The Comedy of Errors
In fall 2011 Shakespeare’s Globe brings its unique On Tour program to the US, reviving a hit from summers 2009 and 2010: The Comedy of Errors. The travelling players breathe new life into one of Shakespeare’s best loved comedies with a stripped down style, delivering theatre at its bawdy, brilliant best.
Shakespeare’s Globe on Tour reinvents Elizabethan touring theatre for the 21st century. Using a stage design inspired by images from the time, the Globe’s travelling players recreate all the fun and excitement of early theatre. Just as with the old King’s Men, they don’t perform in theatres but in a plethora of picturesque and historically resonant settings.
“The Globe was born out of a touring company culture, and that culture remained vital to it while it flourished. We are delighted to be exploring again the tradition of taking Shakespeare into non-theatrical spaces.”
FROM THE AUDIENCES:
‘The performance is one I will never forget’
….Rebecca Day, Leeds Castle, Kent.
‘It was truly fabulous. So stimulating, it almost changes you as a person’
Sylvia Hope, Richmond, Yorks.
FROM THE PRESS:
“…bursting with physical energy and touching realism, passion, intelligence and promise.”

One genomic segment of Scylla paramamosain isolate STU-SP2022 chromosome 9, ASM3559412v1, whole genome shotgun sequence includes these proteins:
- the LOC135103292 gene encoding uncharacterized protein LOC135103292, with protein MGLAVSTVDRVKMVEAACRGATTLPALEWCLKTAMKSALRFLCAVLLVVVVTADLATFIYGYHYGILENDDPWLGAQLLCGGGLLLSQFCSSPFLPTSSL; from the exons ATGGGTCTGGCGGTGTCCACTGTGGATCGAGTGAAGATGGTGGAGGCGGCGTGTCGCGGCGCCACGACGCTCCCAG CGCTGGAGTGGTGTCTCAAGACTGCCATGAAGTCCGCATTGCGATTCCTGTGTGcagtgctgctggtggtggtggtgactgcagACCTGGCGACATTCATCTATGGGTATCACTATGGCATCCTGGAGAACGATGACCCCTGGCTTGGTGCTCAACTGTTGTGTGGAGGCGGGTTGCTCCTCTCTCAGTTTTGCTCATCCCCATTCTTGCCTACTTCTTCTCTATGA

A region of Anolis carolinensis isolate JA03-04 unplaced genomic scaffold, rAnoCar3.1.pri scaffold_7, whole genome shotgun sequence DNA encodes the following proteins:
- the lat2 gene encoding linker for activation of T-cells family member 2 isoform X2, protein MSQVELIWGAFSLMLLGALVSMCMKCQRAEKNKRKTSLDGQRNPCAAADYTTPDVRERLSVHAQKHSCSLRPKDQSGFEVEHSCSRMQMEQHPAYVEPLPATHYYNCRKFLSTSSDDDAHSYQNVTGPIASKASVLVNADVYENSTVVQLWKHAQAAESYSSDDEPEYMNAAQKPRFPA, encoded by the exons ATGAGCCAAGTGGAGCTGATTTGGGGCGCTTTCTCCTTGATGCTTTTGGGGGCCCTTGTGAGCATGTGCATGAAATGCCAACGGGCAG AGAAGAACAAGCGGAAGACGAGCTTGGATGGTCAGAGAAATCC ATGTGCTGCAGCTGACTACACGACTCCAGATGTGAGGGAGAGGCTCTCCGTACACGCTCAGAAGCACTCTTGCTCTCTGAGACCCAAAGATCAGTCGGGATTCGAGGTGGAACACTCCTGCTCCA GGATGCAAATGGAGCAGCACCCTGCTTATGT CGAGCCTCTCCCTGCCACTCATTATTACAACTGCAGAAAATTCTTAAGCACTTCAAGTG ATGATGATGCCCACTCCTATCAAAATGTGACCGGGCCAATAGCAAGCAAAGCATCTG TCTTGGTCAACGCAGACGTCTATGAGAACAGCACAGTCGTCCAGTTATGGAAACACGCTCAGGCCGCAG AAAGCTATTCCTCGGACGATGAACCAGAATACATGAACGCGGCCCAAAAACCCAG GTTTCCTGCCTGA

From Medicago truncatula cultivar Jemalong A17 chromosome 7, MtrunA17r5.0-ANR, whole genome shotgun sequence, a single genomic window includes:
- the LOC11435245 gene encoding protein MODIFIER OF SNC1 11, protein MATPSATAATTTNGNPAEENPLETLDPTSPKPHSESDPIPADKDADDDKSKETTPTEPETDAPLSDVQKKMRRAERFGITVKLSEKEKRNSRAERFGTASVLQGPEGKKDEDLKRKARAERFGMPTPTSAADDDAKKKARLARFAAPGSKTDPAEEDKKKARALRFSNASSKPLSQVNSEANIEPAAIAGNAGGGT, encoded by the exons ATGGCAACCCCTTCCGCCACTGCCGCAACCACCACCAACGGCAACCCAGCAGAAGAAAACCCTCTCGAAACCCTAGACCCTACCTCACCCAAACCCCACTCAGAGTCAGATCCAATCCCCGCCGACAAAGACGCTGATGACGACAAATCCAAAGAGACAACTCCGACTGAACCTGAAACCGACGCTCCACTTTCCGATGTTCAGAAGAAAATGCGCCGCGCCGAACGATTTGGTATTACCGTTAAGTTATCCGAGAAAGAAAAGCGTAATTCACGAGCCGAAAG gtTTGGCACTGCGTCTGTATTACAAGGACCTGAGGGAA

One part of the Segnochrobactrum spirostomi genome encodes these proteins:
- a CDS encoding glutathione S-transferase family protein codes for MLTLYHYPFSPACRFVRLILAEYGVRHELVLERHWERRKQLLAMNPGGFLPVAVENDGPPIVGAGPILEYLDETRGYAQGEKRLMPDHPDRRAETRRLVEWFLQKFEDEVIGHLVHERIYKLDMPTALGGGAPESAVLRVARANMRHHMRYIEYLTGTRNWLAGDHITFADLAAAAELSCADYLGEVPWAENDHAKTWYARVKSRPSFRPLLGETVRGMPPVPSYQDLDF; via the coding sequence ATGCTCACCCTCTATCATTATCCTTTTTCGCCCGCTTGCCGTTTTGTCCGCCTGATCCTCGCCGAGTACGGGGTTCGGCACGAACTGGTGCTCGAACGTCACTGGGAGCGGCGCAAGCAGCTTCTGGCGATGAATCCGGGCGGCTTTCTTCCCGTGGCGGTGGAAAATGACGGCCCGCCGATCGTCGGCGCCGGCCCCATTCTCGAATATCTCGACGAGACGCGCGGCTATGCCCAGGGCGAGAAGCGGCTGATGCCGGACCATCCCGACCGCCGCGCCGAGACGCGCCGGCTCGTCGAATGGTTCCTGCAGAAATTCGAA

“… with tight, fluent team-work and much nifty doubling, the play is brought to muscular life by just eight actors.”
FROM THE VENUES:
“An unmitigated success!”
Victoria Wallace, Managing Director of Leeds Castle
“We really enjoyed having [the show] at Lydiard Park. Fantastic performance and lots of excellent feedback from the audience.”
Emma Valentine, Lydiard Park, Swindon
ABOUT THE PLAY
Take one pair of estranged twins (both called Antipholus) and one pair of twin servants (both called Dromio), keep them in ignorance of each other and throw them into a city with a reputation for sorcery and you have the chief ingredients for theatrical chaos. One Antipholus is given gold in the street and invited to dinner by a woman who thinks she’s his wife; the other is barred from his own house and rebuffed by his jeweller. Caught in between, the Dromios are soundly beaten for disobeying each other’s orders.
Fast-paced, hilarious and seemingly irreverent, the young William Shakespeare explores themes in this comedy that recur again and again in his later work; mistaken identity, coincidence and the importance of family.